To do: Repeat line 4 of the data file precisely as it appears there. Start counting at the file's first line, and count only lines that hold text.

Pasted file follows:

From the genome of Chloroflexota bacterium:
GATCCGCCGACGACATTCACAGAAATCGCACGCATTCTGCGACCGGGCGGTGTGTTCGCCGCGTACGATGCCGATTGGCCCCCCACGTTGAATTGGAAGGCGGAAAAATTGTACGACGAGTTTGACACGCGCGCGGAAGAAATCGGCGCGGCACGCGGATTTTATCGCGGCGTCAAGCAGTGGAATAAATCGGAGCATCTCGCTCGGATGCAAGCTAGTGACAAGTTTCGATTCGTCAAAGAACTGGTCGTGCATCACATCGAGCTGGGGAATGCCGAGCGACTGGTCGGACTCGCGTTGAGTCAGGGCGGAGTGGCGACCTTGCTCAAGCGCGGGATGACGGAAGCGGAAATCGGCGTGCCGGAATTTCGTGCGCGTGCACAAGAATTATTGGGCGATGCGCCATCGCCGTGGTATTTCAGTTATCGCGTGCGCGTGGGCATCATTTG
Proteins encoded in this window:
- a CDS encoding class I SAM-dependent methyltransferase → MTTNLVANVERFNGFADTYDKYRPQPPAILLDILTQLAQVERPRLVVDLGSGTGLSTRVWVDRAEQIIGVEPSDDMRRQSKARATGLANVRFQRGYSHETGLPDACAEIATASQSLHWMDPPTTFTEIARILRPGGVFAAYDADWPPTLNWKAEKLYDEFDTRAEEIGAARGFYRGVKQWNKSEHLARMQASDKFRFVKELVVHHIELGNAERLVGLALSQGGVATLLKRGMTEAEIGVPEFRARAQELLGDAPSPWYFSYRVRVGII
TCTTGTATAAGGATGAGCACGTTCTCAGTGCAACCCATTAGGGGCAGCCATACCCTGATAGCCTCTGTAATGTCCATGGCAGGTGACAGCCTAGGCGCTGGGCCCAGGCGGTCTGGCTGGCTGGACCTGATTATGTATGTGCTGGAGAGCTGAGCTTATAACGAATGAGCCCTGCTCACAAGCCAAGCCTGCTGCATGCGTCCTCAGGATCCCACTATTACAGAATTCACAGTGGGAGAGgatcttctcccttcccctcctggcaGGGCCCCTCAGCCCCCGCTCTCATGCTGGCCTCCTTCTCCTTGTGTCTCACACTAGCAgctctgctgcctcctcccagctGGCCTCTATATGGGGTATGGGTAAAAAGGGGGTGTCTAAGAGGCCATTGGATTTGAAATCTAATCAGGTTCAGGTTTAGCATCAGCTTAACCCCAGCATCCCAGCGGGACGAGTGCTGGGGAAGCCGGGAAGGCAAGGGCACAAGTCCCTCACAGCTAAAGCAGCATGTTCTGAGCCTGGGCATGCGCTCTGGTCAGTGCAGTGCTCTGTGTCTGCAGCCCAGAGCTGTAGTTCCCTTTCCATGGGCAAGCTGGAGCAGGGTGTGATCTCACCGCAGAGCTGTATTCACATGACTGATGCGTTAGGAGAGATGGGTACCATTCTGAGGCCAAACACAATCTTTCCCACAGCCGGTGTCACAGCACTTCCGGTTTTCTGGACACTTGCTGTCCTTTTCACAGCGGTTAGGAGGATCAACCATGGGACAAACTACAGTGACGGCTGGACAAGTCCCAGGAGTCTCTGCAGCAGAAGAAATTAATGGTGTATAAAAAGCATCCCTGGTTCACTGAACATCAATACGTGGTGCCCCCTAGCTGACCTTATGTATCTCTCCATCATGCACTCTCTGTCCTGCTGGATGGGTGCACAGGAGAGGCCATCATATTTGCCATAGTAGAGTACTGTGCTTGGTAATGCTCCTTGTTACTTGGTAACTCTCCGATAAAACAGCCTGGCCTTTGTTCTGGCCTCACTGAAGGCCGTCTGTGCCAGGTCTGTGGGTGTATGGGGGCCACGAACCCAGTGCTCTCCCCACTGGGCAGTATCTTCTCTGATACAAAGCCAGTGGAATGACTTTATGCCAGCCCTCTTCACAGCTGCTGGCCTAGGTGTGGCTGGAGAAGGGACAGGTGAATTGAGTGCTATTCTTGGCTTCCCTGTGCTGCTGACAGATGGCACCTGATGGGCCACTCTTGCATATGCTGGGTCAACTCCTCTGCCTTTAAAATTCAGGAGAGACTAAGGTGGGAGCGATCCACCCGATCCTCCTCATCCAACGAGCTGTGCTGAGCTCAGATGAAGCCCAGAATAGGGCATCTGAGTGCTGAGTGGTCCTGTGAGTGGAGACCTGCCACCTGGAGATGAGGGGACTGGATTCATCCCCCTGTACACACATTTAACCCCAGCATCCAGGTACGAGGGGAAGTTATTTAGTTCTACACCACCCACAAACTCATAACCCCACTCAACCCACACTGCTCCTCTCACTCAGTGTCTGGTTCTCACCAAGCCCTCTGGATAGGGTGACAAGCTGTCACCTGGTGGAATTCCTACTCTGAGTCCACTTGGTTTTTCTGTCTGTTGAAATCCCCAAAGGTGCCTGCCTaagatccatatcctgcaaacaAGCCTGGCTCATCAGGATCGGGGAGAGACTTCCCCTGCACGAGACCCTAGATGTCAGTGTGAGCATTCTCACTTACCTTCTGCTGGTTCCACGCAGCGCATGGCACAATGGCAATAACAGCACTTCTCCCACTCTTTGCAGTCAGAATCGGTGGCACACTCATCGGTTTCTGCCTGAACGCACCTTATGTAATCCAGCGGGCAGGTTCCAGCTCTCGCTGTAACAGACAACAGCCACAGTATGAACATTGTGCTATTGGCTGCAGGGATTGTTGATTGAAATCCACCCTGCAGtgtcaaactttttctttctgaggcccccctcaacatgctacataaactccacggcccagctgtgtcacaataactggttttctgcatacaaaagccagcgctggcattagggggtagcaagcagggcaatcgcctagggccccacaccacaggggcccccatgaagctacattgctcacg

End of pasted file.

- a CDS encoding class I SAM-dependent methyltransferase → MTTNLVANVERFNGFADTYDKYRPQPPAILLDILTQLAQVERPRLVVDLGSGTGLSTRVWVDRAEQIIGVEPSDDMRRQSKARATGLANVRFQRGYSHETGLPDACAEIATASQSLHWMDPPTTFTEIARILRPGGVFAAYDADWPPTLNWKAEKLYDEFDTRAEEIGAARGFYRGVKQWNKSEHLARMQASDKFRFVKELVVHHIELGNAERLVGLALSQGGVATLLKRGMTEAEIGVPEFRARAQELLGDAPSPWYFSYRVRVGII